Artificial breeding eyed to boost dolphin population in Songkhla Lake

Researchers have found that inbreeding may be to blame for disease and the dwindling population.

The Nation

The Nation



May 9, 2022

BANGKOK – At a recent press meet, Natural Resources and Environment Minister Varawut Silpa-archa said the aim is to protect the species as it is on the brink of extinction.

Varawut recently invited reports on the environment beat for an informal briefing of his ministry’s different plans.

Also present at the chat were Sopon Thongdee, director-general of the Department of Marine and Coastal Resources, and Ratchada Suriyakul na Ayutthaya, director-general of the Department of National Parks, Wildlife and Plant Conservation.

Varawut said the Marine and Coastal Resources Department has studied the habitat and food consumed by the 14 dolphins in the lake and learned that the environment and diet had little to do with their falling numbers.

Instead, researchers reckon inbreeding may be to blame for disease and dwindling numbers.

Hence, the department is looking into how the dolphins in the lake can be inseminated by another herd.

Meanwhile, as a short-term measure, the department will closely monitor the lake and restrict public access, Varawut said.

He added that the department will also launch an awareness campaign among locals, especially fishermen, about the need to save the dolphins.

Varawut also called on all Thais to help preserve the country’s natural resources now that the country has reopened to tourists. He noted that over the past three years when the country was closed due to the Covid-19 pandemic, many areas have “healed” themselves and are beautiful again. He said these areas can serve as magnets to draw in the tourists.

Some 52 per cent of coastal areas, especially dugong feeding sites, have been rehabilitated. He also said that now there is about 1.7 million rai of fertile mangrove forests.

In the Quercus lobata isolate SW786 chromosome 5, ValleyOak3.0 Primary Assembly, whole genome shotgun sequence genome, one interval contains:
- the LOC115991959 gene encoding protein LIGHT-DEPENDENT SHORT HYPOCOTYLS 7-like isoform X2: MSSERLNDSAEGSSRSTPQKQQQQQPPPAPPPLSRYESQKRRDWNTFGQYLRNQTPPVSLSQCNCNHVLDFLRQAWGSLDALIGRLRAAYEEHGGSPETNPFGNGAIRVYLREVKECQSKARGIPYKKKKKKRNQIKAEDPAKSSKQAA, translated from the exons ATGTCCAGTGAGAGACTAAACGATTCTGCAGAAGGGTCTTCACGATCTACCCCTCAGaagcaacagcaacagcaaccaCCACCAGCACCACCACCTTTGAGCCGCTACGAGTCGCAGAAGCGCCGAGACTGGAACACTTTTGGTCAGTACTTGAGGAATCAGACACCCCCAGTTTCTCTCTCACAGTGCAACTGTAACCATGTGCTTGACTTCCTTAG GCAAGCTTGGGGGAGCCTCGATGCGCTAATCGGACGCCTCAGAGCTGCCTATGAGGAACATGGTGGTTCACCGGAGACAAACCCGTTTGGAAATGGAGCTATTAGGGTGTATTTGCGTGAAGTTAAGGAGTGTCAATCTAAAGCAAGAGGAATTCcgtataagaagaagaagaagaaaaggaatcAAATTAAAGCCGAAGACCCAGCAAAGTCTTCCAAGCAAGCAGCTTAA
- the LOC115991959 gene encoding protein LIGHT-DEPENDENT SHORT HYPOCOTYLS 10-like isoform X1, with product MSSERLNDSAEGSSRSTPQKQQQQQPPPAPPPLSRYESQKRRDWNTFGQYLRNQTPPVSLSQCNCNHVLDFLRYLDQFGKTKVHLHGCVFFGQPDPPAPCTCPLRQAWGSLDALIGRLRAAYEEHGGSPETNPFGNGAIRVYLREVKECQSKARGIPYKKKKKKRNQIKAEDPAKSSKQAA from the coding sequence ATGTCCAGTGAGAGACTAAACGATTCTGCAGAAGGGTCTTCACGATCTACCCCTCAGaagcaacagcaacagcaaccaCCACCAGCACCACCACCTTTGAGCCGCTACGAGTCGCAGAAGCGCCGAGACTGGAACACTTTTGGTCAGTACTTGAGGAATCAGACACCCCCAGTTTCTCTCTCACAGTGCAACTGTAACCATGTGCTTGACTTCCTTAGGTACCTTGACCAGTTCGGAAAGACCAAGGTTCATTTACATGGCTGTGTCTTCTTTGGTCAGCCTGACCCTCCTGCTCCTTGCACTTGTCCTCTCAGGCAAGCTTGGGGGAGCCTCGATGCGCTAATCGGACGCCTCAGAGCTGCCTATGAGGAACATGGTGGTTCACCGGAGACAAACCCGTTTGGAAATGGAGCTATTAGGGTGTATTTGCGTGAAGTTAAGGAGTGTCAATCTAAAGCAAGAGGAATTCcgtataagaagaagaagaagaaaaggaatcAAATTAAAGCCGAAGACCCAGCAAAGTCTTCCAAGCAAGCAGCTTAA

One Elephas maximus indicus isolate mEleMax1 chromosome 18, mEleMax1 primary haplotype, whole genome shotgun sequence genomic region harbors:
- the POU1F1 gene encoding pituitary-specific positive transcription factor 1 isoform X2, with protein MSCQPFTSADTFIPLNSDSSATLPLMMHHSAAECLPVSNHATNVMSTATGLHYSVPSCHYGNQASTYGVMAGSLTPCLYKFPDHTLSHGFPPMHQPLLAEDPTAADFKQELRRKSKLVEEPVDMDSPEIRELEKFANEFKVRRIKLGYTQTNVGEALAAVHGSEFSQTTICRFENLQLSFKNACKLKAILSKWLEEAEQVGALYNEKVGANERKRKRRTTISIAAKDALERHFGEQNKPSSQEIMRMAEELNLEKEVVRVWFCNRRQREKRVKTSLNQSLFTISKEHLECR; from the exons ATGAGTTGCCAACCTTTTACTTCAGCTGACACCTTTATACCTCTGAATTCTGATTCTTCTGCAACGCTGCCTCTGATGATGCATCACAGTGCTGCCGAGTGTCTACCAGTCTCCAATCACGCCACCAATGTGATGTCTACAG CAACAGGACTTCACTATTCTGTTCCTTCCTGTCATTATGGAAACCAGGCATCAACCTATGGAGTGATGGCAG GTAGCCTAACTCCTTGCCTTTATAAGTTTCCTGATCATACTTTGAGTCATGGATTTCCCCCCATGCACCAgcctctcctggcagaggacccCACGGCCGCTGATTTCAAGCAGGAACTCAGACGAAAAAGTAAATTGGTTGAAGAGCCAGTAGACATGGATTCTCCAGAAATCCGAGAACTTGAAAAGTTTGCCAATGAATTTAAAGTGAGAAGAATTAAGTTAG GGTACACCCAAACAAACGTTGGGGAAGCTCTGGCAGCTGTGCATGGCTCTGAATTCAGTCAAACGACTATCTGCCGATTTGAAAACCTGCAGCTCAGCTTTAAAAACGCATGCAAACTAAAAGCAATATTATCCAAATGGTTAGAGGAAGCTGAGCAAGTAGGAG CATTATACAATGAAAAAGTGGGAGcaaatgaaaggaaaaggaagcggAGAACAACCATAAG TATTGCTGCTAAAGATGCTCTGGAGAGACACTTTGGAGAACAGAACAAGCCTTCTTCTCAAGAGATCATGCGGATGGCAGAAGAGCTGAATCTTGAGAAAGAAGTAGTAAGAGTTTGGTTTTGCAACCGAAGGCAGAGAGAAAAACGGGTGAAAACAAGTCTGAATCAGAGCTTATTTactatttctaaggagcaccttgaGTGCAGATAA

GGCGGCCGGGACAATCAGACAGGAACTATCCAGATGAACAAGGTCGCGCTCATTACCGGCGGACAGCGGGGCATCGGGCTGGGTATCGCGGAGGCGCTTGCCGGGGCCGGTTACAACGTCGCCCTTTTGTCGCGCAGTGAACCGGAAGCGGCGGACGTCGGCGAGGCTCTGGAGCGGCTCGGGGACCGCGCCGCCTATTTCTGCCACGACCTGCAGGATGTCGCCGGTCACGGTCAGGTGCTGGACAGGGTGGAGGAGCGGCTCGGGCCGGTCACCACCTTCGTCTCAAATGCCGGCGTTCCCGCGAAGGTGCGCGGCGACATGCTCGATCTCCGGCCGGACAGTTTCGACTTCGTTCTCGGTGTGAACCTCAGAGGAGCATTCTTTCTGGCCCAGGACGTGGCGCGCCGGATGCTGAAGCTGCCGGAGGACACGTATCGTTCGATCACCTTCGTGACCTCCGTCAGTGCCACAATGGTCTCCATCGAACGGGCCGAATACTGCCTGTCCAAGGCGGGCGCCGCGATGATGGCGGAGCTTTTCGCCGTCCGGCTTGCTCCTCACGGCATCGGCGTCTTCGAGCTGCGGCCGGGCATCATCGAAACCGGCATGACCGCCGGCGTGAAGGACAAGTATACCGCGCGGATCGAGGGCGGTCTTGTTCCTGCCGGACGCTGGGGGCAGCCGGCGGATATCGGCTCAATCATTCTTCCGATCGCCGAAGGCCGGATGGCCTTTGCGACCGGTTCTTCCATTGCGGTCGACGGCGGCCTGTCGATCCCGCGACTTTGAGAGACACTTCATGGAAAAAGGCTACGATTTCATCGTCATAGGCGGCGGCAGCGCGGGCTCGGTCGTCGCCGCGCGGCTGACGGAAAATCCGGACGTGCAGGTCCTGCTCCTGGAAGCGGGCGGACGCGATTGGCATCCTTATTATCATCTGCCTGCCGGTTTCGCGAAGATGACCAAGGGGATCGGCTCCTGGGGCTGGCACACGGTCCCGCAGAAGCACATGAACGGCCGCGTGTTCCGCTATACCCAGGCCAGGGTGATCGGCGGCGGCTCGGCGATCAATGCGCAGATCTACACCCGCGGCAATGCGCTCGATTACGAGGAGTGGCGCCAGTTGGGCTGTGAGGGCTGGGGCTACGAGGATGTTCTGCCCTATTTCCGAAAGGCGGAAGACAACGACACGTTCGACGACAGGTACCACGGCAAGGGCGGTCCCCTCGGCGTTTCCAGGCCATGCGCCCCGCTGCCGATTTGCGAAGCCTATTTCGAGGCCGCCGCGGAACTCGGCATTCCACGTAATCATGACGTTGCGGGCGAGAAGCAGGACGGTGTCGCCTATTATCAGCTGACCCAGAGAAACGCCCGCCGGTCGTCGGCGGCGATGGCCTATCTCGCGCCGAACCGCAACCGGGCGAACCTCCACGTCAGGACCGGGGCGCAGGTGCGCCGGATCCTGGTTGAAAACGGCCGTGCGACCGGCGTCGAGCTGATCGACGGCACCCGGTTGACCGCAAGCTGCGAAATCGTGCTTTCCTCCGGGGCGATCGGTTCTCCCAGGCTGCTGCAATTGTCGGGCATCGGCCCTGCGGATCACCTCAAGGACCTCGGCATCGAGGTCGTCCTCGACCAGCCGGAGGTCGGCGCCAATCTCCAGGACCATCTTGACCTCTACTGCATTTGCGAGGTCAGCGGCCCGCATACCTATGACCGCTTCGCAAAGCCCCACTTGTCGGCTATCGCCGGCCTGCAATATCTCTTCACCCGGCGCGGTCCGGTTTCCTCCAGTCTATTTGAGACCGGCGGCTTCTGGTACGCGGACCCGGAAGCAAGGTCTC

This improvement has led to an increase in the dugong population to 255 from 221 in 2019, while sea turtles’ nests have risen to 502 from 373 in 2019. Also, rare animals like whale sharks are being spotted more often.

The government will also encourage the business sector to adopt a net-zero emission policy to help tackle climate change. He pointed out that climate change has led to a rise in the temperature of the oceans, bleaching of corals and other environmental issues.

As to whether the entrance fee into Maya Bay will be raised to protect the environment, he said the government will wait for the economy to revive before the measure is discussed.

As for raisers of red-whiskered bulbuls calling for the bird to be removed from the list of protected species, Varawut said the birds have risen in number because they are on the list. He fears that if they were removed from the list, their numbers would drop again.

However, he said, the government will later study the population of red-whiskered bulbuls and their threats before making a decision.

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